The Ford Pro Electric SuperVan Takes The Concept Of Same-Day Delivery To A New Extreme

Morning Dump Ford Pro Electric Supervan

Ford builds an electric SuperVan, McLaren teams up with Nissan for Formula E, NHTSA regulators propose new black box requirements. All this and more on today’s issue of The Morning Dump.

Welcome to The Morning Dump, bite-sized stories corralled into a single article for your morning perusal. If your morning coffee’s working a little too well, pull up a throne and have a gander at the best of the rest of yesterday.

Ford Reinvents The SuperVan

2022 Ford E Transit Supervan 40
Photo credit: Ford

Hey you. Yes you, internet-roaming automotive enthusiast. You remember Ford’s absolutely bonkers SuperVan Transits, right? A series of batshit mid-engined high-performance vans meant for hauling ass rather than cargo. Pretty cool stuff,  yeah? It’s been about 28 years since the last SuperVan zoomed into the public eye, but that doesn’t mean Ford’s done with the concept.

Dubbed the Ford Pro Electric SuperVan, the latest in this lineup of ballistic commercial vehicles debuted at the Goodwood Festival of Speed on Thursday and is rather unsurprisingly electric. While range likely isn’t great from the 50 kWh battery pack, four electric motors are claimed to be good for 1,972 horsepower, enough to blitz the zero to 62 mph (100 km/h) dash in less than two seconds. Yeah, that’s what I’d call quick.

2022 Ford E Transit Supervan 54
Photo credit: Ford

While a bespoke chassis likely doesn’t offer much in the way of comfort or payload, the Pro Electric SuperVan still features Ford’s massive portrait-oriented touchscreen infotainment system and a proper loadspace behind the driver that’s accessible through a door in the bodyside. Super, check, van, check. What really piques my interest is the choice of five different drive modes that are mostly dependent on tire selection. There’s road for use with street tires, track for use with slicks, drag for use with drag radials, drift that Ford claims to work in the snow, and rally. Honestly, who doesn’t like a ridiculously quick vehicle that can carry a pizza or two across all sorts of surfaces?

Anyway, here’s a clip of the Ford Pro Electric SuperVan running up the hill at Goodwood. It may be quiet, but look at the sheer speed. Using green technology to go ludicrously fast and vaporize tires is always good in my books, so I’m genuinely excited to see this thing going fast.

McLaren’s Formula E Entry Will Be Powered By Nissan

Nissan Formulae Mclaren Partnership Hero
Photo credit: Nissan

More details of McLaren’s upcoming Formula E entry have come to light, specifically that the British team’s electric powertrains will be supplied by Nissan. Yes, we’re a long way from early Leafs and their tiny 24 kWh battery packs. Honestly, this is a bit weird for one big reason. While the 2022 to 2023 season is set to introduce new third-generation race cars, the current second-generation of Formula E cars uses a 54 kWh battery pack from McLaren Applied Technologies. Still, McLaren Racing CEO Zak Brown seems excited by the new partnership, saying in a statement, “We have full confidence that the collaboration will bring both parties much success.”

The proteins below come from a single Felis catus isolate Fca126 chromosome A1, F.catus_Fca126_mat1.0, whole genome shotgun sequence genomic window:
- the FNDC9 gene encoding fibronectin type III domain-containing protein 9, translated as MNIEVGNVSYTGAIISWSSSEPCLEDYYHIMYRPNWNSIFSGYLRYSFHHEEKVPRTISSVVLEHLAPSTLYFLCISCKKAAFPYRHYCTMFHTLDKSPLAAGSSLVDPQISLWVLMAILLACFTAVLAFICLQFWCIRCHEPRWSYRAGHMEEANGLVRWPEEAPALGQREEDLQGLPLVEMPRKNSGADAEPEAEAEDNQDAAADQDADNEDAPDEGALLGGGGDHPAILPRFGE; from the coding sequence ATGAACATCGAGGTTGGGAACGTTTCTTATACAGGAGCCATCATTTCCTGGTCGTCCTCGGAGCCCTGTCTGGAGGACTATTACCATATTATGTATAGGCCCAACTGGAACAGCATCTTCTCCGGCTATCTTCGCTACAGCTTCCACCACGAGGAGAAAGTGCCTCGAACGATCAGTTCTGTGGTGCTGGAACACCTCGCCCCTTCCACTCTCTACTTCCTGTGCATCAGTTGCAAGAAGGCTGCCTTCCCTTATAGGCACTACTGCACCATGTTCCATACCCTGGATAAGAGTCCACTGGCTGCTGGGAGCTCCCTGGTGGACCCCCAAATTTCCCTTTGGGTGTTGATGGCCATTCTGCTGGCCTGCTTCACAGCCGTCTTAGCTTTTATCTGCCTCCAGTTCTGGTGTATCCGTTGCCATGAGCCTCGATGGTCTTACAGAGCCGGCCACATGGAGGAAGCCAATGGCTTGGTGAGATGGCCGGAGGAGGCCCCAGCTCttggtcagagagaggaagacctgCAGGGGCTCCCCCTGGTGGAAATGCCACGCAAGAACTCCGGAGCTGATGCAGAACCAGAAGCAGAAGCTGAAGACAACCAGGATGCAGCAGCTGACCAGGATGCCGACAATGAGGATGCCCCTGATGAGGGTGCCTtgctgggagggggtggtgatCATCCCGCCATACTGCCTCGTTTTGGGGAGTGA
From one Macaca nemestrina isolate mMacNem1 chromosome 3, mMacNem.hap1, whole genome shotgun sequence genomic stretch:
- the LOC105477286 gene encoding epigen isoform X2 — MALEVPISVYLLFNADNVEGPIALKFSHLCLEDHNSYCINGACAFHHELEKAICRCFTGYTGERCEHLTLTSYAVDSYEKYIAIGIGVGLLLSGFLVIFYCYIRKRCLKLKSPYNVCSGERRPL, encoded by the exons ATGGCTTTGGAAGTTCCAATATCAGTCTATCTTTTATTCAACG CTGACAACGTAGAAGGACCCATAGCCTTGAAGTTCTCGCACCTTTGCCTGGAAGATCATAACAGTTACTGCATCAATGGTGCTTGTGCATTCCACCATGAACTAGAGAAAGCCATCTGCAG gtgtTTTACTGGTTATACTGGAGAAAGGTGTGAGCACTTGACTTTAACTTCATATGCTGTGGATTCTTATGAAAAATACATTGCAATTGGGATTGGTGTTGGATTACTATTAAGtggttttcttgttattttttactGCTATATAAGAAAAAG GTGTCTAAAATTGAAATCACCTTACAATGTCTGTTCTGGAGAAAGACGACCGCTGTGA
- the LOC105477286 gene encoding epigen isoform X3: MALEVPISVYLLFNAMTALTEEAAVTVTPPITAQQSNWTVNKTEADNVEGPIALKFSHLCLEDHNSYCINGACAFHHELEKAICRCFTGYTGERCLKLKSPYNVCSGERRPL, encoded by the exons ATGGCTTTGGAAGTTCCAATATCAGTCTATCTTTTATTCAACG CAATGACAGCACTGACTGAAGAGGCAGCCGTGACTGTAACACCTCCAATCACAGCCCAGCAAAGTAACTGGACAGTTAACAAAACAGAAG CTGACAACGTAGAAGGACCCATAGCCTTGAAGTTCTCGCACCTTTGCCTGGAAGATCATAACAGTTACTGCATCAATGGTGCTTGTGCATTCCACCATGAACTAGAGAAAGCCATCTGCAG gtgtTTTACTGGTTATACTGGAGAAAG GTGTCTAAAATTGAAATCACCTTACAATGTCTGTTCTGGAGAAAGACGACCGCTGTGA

Interestingly enough, this isn’t the first time that Nissan has something to do with a McLaren power unit. See, Nissan and Tom Walkinshaw Racing developed a racing V8 called the VRH35L, which saw duty in the R390 GT1 car. McLaren later acquired the rights to that engine and changed almost everything in the Ricardo-assisted process of redeveloping that engine to become the 3.8-liter M838T engine used in supercars like the MP4-12C and P1.

Toyota Recalls bZ4X Over Hub Bolt Woes

Bz Gas1

Just doing a quick informal survey of the room, how many people like their wheels to not fall off while they’re driving. Everyone? Good, then you’ll all be with me on this one. Reuters reports that Toyota is recalling 2,700 bZ4X electric crossovers because the wheels might come loose. According to Japanese regulators, sharp turns and hard braking may cause hub bolts to loosen, and loose hub bolts typically spell out bad news. While no failures have been reported yet, it’s still a little bit sketchy knowing that things might not be bolted down properly.

As for the 2,700 affected bZ4X electric crossovers, 2,200 are for the European market, 260 are for America, 20 are for Canada, and 110 are for Japan. Unsurprisingly, the bZ4X’s badge-engineered twin, the Subaru Solterra, is also affected. Subaru’s recalling a further 2,600 units of the Solterra worldwide, taking the grand total up to 5,300 vehicles. Luckily, Reuters reports that no affected Subaru Solterras have made it into the hands of American consumers. A fix for this hub bolt issue hasn’t been announced yet, so hang tight, let’s see what Toyota and Subaru have in store.

NHTSA Wants Black Boxes To Do More

Iihs Crash
Photo credit: IIHS

If you’re like me and have been the root cause of new safety policy in your workplace, college, or dwelling, you’ll know that when shit hits the fan, everyone wants to know exactly how that excrement collided with those spinning metal blades. Unsurprisingly, NHTSA crash investigators want to know more about collisions, so regulators have proposed new standards for event data recorders (EDRs), commonly known as black boxes.